"Sustainability," little more than a buzzword in the corridors of corporate America a decade ago, is today a business concept that has been embraced by many companies in principle and, increasingly, in practice. Yet, while more and more companies are integrating corporate sustainability strategies and programs into their daily business operations, "sustainability," is prone to multiple interpretations. For this reason, and in an effort to understand the skills, drivers and collaboration strategies necessary for executive success, VOX Global, Weinreb Group Sustainability Recruiting and Net Impact, Berkeley conducted a national survey of sustainability leaders.
Sustainability means different things to different people and different companies. And, because there is no universally accepted definition, it makes it more challenging to embed social and environmental issues into a company’s business strategies.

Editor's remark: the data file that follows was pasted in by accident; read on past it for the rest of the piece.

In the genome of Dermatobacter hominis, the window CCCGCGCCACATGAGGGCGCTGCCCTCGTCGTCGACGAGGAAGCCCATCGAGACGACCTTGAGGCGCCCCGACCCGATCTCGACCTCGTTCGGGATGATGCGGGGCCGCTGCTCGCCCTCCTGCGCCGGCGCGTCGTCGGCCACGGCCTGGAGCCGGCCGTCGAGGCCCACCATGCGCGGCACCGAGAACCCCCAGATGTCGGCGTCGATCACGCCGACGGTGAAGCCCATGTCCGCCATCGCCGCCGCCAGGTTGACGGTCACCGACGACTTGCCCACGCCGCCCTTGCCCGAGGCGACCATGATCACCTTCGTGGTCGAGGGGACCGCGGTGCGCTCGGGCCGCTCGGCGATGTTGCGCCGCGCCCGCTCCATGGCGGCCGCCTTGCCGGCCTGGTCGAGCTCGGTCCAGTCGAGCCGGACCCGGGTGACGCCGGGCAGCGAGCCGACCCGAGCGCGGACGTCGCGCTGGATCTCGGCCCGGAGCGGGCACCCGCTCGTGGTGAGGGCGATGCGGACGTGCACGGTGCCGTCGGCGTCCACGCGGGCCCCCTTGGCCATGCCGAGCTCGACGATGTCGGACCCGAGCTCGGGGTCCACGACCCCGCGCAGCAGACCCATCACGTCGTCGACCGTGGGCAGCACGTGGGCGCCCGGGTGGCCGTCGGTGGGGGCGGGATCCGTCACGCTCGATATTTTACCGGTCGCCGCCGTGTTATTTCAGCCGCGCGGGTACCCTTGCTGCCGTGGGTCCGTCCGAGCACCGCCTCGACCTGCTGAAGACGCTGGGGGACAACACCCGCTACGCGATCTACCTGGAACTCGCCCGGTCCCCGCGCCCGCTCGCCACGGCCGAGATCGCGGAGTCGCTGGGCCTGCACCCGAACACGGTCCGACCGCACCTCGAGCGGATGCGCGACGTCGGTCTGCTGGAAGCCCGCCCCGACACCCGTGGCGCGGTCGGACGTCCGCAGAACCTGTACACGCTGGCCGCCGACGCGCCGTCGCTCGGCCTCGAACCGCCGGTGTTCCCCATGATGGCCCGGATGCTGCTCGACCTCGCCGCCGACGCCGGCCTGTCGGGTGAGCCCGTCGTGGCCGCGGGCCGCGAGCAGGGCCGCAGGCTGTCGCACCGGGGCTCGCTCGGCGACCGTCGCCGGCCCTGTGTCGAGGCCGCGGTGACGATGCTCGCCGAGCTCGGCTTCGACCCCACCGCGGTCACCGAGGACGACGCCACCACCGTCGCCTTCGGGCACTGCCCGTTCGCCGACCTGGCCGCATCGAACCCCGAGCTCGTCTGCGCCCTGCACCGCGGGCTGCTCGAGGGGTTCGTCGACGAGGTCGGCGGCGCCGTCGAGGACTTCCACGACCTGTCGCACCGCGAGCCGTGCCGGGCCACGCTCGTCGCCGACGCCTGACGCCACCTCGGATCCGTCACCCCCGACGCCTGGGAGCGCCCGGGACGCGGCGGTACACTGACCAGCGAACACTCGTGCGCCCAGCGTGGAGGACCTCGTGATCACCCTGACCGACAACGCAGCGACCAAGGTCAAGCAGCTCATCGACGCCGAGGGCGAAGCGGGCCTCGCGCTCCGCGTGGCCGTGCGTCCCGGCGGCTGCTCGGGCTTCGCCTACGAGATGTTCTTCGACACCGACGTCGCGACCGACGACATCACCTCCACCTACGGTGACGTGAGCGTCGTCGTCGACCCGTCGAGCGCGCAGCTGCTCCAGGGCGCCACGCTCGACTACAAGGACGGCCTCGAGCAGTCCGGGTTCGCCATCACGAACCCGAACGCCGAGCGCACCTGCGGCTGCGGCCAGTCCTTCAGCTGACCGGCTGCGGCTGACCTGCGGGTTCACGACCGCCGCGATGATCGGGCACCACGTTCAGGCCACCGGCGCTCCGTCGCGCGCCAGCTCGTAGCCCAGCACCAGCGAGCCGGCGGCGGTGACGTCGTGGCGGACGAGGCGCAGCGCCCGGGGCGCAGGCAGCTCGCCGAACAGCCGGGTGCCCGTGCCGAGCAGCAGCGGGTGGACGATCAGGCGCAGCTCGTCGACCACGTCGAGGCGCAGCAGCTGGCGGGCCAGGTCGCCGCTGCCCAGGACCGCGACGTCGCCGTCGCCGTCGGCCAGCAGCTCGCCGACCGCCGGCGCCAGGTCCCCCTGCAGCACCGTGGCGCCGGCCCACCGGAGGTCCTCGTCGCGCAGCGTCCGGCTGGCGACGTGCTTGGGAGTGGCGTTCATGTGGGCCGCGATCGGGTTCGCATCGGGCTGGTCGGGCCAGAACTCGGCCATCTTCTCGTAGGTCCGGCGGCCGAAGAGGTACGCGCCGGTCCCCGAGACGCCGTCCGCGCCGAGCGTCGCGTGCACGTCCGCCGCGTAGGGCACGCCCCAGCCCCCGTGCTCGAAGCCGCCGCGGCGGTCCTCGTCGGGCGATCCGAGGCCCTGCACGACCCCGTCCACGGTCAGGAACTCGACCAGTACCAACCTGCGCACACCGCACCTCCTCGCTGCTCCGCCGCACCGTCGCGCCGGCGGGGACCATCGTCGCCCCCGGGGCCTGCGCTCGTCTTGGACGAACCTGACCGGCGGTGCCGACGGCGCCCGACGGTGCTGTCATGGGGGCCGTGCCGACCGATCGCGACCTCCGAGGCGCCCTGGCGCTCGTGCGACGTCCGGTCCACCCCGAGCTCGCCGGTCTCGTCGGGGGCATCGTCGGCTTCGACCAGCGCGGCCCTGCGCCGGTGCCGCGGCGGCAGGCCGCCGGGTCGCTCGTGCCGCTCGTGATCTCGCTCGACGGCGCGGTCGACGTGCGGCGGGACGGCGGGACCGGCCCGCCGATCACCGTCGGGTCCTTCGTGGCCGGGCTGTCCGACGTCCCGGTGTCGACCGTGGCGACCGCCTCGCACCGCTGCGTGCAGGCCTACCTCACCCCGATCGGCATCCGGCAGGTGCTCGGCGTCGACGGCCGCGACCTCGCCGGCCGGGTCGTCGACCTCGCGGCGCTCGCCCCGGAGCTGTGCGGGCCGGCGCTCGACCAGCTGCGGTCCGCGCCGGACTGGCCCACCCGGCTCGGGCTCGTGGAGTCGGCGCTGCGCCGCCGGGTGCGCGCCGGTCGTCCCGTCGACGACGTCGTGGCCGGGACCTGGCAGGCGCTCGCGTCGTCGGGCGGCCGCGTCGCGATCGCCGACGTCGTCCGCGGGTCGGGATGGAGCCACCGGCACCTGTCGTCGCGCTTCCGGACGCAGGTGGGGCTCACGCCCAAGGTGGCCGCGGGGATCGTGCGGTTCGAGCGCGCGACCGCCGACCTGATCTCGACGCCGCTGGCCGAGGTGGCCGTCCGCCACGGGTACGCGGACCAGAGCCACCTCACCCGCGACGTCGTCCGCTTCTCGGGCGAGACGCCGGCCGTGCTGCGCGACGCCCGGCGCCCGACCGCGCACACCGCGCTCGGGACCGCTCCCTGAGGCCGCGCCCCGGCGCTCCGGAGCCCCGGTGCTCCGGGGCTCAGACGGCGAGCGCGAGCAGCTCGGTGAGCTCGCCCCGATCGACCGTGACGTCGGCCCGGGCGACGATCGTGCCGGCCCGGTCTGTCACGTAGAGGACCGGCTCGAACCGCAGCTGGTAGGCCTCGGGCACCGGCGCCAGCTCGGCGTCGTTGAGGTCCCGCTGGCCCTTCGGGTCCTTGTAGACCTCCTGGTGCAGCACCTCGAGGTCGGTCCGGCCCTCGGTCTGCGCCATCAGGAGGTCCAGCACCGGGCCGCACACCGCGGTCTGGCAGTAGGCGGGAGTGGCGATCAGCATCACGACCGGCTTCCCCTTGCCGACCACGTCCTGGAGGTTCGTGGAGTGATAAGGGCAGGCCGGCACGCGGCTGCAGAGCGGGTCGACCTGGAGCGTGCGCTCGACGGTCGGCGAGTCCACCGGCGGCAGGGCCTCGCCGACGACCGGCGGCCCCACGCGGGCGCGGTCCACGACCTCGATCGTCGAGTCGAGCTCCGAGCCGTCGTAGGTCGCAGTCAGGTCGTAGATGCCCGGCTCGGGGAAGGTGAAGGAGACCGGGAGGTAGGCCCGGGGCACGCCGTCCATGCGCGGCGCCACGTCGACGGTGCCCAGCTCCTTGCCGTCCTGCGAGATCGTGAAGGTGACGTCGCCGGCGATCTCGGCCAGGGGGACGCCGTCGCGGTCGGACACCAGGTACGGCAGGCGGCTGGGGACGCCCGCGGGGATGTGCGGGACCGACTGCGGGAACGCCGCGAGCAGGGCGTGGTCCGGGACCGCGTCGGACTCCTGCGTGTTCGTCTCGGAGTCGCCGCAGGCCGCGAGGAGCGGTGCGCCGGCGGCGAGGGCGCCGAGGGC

To be successful, sustainability leaders must provide context for their work in the same terms as other business units and define their impact in the “lingua franca” of the business. Rather than using sustainability jargon, they must use words and phrases that are consistent with a company’s culture and business strategy. Only after trust is earned and collaboration is underway can they expect to be successful implementing programs that will deliver a return on investment – both reputational and financial – to their companies.